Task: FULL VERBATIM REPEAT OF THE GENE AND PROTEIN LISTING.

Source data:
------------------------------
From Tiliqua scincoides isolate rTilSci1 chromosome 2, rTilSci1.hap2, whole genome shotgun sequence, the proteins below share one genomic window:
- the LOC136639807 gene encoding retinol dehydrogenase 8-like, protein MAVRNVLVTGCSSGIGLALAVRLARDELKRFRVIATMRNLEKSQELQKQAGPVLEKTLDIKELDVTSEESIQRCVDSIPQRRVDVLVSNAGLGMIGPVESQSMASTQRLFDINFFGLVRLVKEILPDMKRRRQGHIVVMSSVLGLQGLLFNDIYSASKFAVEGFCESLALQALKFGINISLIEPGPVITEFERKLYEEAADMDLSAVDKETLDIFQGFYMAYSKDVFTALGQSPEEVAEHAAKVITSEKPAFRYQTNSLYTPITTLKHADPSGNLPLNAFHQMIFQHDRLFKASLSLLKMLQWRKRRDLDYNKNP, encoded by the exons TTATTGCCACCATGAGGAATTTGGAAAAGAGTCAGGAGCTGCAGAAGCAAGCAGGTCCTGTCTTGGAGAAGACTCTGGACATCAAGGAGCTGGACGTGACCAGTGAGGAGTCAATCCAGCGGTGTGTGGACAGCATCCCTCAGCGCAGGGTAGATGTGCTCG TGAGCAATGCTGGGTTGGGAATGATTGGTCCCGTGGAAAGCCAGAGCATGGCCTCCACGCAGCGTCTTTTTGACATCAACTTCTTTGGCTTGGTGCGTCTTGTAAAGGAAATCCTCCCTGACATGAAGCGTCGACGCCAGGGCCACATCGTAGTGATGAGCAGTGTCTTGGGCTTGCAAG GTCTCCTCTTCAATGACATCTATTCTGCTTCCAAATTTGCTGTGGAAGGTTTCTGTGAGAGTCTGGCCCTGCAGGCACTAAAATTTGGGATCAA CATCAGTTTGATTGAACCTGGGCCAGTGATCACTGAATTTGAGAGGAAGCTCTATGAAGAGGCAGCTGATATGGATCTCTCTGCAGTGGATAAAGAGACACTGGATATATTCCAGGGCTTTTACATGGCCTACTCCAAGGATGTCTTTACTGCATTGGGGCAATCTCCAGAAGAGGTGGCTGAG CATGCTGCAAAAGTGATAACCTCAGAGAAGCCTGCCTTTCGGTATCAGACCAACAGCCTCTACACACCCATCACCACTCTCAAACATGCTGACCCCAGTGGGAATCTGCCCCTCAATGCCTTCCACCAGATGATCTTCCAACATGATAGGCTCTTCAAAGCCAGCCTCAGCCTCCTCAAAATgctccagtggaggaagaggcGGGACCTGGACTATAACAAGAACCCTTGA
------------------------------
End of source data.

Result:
From Tiliqua scincoides isolate rTilSci1 chromosome 2, rTilSci1.hap2, whole genome shotgun sequence, the proteins below share one genomic window:
- the LOC136639807 gene encoding retinol dehydrogenase 8-like, protein MAVRNVLVTGCSSGIGLALAVRLARDELKRFRVIATMRNLEKSQELQKQAGPVLEKTLDIKELDVTSEESIQRCVDSIPQRRVDVLVSNAGLGMIGPVESQSMASTQRLFDINFFGLVRLVKEILPDMKRRRQGHIVVMSSVLGLQGLLFNDIYSASKFAVEGFCESLALQALKFGINISLIEPGPVITEFERKLYEEAADMDLSAVDKETLDIFQGFYMAYSKDVFTALGQSPEEVAEHAAKVITSEKPAFRYQTNSLYTPITTLKHADPSGNLPLNAFHQMIFQHDRLFKASLSLLKMLQWRKRRDLDYNKNP, encoded by the exons TTATTGCCACCATGAGGAATTTGGAAAAGAGTCAGGAGCTGCAGAAGCAAGCAGGTCCTGTCTTGGAGAAGACTCTGGACATCAAGGAGCTGGACGTGACCAGTGAGGAGTCAATCCAGCGGTGTGTGGACAGCATCCCTCAGCGCAGGGTAGATGTGCTCG TGAGCAATGCTGGGTTGGGAATGATTGGTCCCGTGGAAAGCCAGAGCATGGCCTCCACGCAGCGTCTTTTTGACATCAACTTCTTTGGCTTGGTGCGTCTTGTAAAGGAAATCCTCCCTGACATGAAGCGTCGACGCCAGGGCCACATCGTAGTGATGAGCAGTGTCTTGGGCTTGCAAG GTCTCCTCTTCAATGACATCTATTCTGCTTCCAAATTTGCTGTGGAAGGTTTCTGTGAGAGTCTGGCCCTGCAGGCACTAAAATTTGGGATCAA CATCAGTTTGATTGAACCTGGGCCAGTGATCACTGAATTTGAGAGGAAGCTCTATGAAGAGGCAGCTGATATGGATCTCTCTGCAGTGGATAAAGAGACACTGGATATATTCCAGGGCTTTTACATGGCCTACTCCAAGGATGTCTTTACTGCATTGGGGCAATCTCCAGAAGAGGTGGCTGAG CATGCTGCAAAAGTGATAACCTCAGAGAAGCCTGCCTTTCGGTATCAGACCAACAGCCTCTACACACCCATCACCACTCTCAAACATGCTGACCCCAGTGGGAATCTGCCCCTCAATGCCTTCCACCAGATGATCTTCCAACATGATAGGCTCTTCAAAGCCAGCCTCAGCCTCCTCAAAATgctccagtggaggaagaggcGGGACCTGGACTATAACAAGAACCCTTGA